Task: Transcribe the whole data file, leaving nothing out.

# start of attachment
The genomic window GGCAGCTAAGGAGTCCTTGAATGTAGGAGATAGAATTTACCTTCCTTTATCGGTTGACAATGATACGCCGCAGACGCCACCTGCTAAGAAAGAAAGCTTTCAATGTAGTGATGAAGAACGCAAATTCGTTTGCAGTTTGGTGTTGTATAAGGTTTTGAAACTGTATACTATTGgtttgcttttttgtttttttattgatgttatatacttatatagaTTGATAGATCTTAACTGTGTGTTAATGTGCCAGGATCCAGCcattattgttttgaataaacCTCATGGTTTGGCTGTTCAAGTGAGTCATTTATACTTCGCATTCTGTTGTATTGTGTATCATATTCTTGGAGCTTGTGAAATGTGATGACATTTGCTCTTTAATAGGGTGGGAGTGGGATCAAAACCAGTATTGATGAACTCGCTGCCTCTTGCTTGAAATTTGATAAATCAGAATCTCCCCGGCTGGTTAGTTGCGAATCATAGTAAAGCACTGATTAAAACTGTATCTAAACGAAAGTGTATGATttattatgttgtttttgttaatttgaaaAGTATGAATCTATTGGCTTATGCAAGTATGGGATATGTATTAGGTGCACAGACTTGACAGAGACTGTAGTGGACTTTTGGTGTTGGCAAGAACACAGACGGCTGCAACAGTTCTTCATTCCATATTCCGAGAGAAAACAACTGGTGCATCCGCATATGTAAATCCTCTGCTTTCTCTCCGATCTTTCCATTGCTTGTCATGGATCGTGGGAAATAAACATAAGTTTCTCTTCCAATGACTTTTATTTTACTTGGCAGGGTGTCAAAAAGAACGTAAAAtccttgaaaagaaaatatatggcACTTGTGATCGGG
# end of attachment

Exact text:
The genomic window GGCAGCTAAGGAGTCCTTGAATGTAGGAGATAGAATTTACCTTCCTTTATCGGTTGACAATGATACGCCGCAGACGCCACCTGCTAAGAAAGAAAGCTTTCAATGTAGTGATGAAGAACGCAAATTCGTTTGCAGTTTGGTGTTGTATAAGGTTTTGAAACTGTATACTATTGgtttgcttttttgtttttttattgatgttatatacttatatagaTTGATAGATCTTAACTGTGTGTTAATGTGCCAGGATCCAGCcattattgttttgaataaacCTCATGGTTTGGCTGTTCAAGTGAGTCATTTATACTTCGCATTCTGTTGTATTGTGTATCATATTCTTGGAGCTTGTGAAATGTGATGACATTTGCTCTTTAATAGGGTGGGAGTGGGATCAAAACCAGTATTGATGAACTCGCTGCCTCTTGCTTGAAATTTGATAAATCAGAATCTCCCCGGCTGGTTAGTTGCGAATCATAGTAAAGCACTGATTAAAACTGTATCTAAACGAAAGTGTATGATttattatgttgtttttgttaatttgaaaAGTATGAATCTATTGGCTTATGCAAGTATGGGATATGTATTAGGTGCACAGACTTGACAGAGACTGTAGTGGACTTTTGGTGTTGGCAAGAACACAGACGGCTGCAACAGTTCTTCATTCCATATTCCGAGAGAAAACAACTGGTGCATCCGCATATGTAAATCCTCTGCTTTCTCTCCGATCTTTCCATTGCTTGTCATGGATCGTGGGAAATAAACATAAGTTTCTCTTCCAATGACTTTTATTTTACTTGGCAGGGTGTCAAAAAGAACGTAAAAtccttgaaaagaaaatatatggcACTTGTGATCGGG